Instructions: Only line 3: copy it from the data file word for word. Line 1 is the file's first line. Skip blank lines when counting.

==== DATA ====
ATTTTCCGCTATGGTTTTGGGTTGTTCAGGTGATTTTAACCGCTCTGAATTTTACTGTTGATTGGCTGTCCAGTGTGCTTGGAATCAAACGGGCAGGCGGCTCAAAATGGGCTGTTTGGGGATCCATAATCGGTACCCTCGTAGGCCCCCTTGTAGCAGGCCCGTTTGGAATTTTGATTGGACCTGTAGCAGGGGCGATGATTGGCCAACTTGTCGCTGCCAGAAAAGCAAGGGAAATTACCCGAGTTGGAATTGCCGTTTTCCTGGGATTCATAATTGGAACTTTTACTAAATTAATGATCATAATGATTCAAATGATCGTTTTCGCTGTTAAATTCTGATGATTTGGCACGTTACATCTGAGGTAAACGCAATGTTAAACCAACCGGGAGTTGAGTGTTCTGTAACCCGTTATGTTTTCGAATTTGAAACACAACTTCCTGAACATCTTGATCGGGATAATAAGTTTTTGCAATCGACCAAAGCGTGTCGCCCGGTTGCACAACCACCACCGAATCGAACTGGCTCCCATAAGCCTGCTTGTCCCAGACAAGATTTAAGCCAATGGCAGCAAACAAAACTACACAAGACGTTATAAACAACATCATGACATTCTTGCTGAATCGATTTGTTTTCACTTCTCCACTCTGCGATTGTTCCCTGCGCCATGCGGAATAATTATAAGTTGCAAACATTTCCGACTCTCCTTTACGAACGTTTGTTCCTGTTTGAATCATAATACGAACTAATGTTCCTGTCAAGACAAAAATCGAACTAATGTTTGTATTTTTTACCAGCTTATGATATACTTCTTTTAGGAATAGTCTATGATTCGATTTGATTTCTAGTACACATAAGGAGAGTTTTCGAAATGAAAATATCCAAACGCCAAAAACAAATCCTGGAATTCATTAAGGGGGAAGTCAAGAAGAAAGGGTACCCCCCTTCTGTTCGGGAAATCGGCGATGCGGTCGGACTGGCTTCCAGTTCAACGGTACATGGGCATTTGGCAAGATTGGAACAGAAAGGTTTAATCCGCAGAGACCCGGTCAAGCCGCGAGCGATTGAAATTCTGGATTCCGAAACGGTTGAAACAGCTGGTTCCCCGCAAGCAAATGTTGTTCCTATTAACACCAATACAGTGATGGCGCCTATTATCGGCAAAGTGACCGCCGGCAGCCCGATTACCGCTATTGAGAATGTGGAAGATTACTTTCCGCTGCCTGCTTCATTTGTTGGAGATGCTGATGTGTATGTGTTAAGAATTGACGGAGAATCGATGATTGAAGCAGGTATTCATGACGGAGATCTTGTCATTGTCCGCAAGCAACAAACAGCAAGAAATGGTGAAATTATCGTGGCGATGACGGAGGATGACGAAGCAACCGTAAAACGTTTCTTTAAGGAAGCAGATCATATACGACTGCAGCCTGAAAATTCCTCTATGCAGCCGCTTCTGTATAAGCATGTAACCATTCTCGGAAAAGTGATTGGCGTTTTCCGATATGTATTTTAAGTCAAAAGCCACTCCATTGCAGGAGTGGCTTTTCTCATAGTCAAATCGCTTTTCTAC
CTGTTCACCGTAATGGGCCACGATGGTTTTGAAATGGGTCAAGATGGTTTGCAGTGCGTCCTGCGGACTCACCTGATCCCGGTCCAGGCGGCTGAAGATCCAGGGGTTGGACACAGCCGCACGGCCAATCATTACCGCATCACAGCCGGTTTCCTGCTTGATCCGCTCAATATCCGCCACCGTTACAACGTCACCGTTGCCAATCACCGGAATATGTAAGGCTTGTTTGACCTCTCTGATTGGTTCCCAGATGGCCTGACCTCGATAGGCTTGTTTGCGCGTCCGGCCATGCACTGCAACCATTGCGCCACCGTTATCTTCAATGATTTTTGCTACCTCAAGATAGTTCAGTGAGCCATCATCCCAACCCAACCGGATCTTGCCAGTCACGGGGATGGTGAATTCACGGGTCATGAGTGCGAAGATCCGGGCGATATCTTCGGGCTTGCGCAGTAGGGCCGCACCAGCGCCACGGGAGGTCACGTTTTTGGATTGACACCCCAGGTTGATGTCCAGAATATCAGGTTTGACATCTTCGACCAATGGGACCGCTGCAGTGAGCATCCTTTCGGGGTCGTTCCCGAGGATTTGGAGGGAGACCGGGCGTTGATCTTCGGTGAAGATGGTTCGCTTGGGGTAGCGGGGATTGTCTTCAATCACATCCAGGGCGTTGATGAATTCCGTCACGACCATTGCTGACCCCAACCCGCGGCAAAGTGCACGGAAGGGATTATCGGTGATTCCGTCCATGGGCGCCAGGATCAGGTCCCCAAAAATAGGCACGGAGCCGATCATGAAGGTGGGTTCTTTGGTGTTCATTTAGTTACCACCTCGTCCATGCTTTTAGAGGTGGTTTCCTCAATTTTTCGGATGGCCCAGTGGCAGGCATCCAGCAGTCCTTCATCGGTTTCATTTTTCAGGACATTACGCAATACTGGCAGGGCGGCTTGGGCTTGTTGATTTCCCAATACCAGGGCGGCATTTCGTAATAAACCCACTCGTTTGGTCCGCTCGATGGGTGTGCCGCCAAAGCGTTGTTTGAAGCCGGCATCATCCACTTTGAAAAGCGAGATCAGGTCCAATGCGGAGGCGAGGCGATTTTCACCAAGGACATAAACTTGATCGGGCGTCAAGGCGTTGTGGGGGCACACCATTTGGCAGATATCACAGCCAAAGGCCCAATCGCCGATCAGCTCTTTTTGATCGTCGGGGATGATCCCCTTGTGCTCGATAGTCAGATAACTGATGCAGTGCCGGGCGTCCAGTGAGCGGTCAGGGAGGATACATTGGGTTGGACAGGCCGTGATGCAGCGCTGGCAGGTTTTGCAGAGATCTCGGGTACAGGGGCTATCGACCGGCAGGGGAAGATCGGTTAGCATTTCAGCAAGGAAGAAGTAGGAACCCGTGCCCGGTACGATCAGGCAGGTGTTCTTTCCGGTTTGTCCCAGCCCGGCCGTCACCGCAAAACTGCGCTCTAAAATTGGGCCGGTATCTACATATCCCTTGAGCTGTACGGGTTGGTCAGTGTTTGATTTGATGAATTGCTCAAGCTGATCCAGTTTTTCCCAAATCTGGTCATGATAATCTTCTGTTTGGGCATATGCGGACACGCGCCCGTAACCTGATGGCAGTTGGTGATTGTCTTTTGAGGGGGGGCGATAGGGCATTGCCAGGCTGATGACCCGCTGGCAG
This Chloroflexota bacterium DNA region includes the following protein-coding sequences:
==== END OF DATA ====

This Chloroflexota bacterium DNA region includes the following protein-coding sequences: